We are taught, beginning in elementary school, that our rights are protected by the Constitution. Freedom of expression is one of these rights. Or are there exceptions? Can a person be legally dragged out of a restroom and physically removed from a public place because of gender expression or how they look?
Cortney Bogorad doesn’t think so and she has filed a lawsuit. In January, she ate dinner at Fishbones, a popular restaurant near a casino in the trendy Greektown neighborhood. Bogorad identifies as female and does not consider herself transgender, but some misogynistic, anti-lesbian/gay/bisexual/transgender/queer bigot tagged her as male apparently because of her clothing and hairstyle.
While attempting to use the restroom after eating, Bogorad heard a man call out, “Whatever man is in the restroom come out now.” Before she could even find out what was happening, a male security guard barged into the women’s restroom, shouting at her to come out if she was a man. She stated that she was a woman but the guard refused to look at her ID.
According to Bogorad, the guard then pushed her out of the restroom. Once out of the restroom, she attempted to show her ID to someone who might have been the manager, also to no avail.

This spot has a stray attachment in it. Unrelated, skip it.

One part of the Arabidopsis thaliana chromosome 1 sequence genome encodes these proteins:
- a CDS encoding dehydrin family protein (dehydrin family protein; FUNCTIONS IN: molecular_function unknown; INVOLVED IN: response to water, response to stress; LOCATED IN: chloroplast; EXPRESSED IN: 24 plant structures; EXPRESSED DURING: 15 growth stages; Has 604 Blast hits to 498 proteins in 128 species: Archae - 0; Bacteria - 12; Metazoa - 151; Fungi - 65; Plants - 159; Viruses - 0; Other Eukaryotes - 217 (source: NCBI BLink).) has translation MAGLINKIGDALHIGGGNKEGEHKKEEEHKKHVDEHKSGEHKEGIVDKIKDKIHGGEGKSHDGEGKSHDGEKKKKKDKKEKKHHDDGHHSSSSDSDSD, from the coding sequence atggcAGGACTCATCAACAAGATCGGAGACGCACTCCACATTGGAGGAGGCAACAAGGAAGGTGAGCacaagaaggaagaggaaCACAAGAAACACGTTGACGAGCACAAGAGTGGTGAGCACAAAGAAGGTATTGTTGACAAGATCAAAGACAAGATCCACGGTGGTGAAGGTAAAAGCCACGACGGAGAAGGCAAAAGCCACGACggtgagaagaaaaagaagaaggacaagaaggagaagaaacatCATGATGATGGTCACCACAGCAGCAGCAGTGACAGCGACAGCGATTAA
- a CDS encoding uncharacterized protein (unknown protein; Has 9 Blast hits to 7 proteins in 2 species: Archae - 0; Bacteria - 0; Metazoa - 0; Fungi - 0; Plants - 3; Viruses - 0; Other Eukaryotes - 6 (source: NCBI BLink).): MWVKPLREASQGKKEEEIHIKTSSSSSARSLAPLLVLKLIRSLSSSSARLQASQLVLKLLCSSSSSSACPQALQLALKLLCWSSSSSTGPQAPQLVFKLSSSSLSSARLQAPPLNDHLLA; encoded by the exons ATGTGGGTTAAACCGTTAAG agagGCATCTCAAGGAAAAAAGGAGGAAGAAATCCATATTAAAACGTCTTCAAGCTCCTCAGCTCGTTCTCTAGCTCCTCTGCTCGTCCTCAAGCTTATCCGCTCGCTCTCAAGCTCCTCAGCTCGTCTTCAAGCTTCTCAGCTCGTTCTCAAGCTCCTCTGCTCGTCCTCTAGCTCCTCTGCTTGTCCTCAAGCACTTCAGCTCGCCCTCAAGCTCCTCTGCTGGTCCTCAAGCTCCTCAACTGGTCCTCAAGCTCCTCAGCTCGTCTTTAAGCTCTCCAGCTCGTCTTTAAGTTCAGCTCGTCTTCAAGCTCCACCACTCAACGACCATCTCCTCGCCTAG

The guard then grabbed and lifted Bogorad by her sweater and bra and removed her from the restaurant by throwing her out onto the street. Her upper body was exposed to patrons and she suffered “physical damages including contusions, wrist injuries, shoulder injuries and scarring which required medical treatment,” the lawsuit states. (freep.com, June 11)
Detroit’s human rights ordinance prohibits discrimination in public accommodations, including on the basis of sexual orientation, gender identity and gender expression.
This horrible incident comes in an atmosphere of right-wing backlash in anticipation that the U.S. Supreme Court will strike down Michigan’s ban on same-sex marriage. Another example is a bill just introduced in the state Legislature that will, unbelievably, require all marriages to be conducted by a member of the clergy. This will create hardships for same-sex couples in small towns where there may be no LGBTQ-welcoming religious congregations. And it creates difficulties for all who believe in the separation of church and state.
Bogorad’s lawsuit is a progressive and courageous action. However, to protect our rights, LGBTQ people must be where those rights were won in the first place — out in the streets!